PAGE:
Sunday December 15, 2019

Scent of a Lemon Can Help People Feel Better About Their Body Image

The researchers believe the new findings could be used to develop new recommendations for therapies for people with body perception disorders or wearable technologies that could improve self-esteem

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Lemon and honey drink. Pixabay.

Researchers have found that the scent of a lemon could help people feel better about their body image, and that people feel thinner and lighter when they experienced it.

The study presented at the 17th International Conference on Human-Computer Interaction (INTERACT 2019) also revealed people contrastingly felt thicker and heavier when they smelt vanilla.

“Our study shows how the sense of smell can influence the image we have in our mind of our body and on the feelings and emotions towards it,” said study lead by author Giada Brianza from the University of Sussex.

The research project builds upon recent research in cognitive neuroscience and human-computer interaction (HCI), which revealed technology can change people’s body image perception (BIP) by stimulating a range of senses.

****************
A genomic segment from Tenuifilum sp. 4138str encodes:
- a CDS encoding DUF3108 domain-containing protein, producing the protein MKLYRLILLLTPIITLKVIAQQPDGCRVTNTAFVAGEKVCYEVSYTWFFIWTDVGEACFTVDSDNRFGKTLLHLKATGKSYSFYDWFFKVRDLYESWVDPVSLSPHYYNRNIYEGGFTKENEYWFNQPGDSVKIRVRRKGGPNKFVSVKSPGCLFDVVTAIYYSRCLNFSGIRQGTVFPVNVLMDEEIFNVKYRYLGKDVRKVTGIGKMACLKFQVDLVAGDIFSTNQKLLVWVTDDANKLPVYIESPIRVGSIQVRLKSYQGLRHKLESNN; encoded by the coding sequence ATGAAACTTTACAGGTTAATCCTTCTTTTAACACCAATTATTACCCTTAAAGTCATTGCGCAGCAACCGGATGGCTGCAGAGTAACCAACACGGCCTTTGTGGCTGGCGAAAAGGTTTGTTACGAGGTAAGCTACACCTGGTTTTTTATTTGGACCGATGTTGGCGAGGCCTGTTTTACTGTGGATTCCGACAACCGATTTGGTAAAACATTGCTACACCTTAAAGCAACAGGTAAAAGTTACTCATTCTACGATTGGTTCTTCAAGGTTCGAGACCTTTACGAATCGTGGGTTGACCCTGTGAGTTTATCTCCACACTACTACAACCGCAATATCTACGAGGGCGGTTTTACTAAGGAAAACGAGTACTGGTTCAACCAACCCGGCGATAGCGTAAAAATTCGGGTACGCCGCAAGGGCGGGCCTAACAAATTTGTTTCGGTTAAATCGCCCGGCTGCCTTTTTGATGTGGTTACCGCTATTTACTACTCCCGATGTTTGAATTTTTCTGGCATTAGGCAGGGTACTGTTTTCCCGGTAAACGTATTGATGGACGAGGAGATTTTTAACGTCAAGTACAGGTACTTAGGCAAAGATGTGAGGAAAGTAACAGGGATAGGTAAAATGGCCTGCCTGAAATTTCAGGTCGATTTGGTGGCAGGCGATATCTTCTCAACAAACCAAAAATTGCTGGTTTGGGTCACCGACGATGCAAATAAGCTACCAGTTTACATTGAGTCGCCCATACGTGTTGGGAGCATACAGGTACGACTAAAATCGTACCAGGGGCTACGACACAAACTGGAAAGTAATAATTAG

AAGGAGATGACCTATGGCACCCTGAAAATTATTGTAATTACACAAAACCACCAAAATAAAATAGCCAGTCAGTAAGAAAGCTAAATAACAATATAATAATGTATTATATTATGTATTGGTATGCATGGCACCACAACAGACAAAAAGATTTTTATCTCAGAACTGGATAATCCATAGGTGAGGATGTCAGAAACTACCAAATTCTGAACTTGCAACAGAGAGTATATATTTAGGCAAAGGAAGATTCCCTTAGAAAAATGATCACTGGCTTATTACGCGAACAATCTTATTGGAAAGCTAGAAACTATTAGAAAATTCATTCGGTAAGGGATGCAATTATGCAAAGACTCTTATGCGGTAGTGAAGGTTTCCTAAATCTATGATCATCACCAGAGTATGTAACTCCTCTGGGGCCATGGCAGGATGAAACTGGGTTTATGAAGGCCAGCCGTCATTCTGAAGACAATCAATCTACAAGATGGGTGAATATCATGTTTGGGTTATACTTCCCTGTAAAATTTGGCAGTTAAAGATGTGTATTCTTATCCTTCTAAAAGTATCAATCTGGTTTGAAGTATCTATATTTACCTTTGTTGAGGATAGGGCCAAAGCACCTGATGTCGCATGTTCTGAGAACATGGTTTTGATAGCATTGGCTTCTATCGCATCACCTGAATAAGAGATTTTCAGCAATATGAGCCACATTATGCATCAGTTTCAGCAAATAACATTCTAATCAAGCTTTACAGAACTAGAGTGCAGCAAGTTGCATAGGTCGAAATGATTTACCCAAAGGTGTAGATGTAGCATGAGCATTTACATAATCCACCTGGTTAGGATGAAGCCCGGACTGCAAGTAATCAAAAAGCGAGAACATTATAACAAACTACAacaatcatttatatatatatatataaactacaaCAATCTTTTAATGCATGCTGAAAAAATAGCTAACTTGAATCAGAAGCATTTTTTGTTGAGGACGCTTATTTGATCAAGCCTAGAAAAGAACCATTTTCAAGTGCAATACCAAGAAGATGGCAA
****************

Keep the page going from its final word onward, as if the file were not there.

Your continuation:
The experiment consists of two consecutive studies. In the first study, participants sat at a computer screen while olfactory stimuli were delivered and were then asked to rate the perceived scent using a Visual Analogue Scale comparing it to spiky or rounded shapes, hot or cold, high or low pitch and thin and thick body silhouettes.

In the follow-up study, participants stood on a wooden board, wearing headphones, a pair of motion-capture sensors and the shoe-based device which enhanced the pitch of their own footsteps.

Vastu tips suggest lemon in water
Lemon in water. Pixabay

Participants were instructed to walk on the spot while olfactory stimuli were released and then asked to adjust the size of a 3-D avatar using a body visualisation tool according to their perception of themselves.

They also answered a questionnaire about perceived speed, body feelings and emotions.

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The researchers found the scent of lemon resulted in participants’ feeling lighter, while the vanilla scent made them feel heavier.

These sensations were enhanced when combined with high-pitched sounds and low-pitched sounds of the participants’ footsteps.

The researchers believe the new findings could be used to develop new recommendations for therapies for people with body perception disorders or wearable technologies that could improve self-esteem. (IANS)

Next Story

No Body Image Oriented Posts For People Under Age 18, Instagram Announces

Facebook-owned Instagram has announced to restrict people under age 18 from viewing posts from celebrity influencers that promote cosmetic surgery and weight-loss products

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Instagram, Body Image, teenagers, posts, restrict
New research suggests that Instagram users tend to compose selfies that look attractive and not real. Pixabay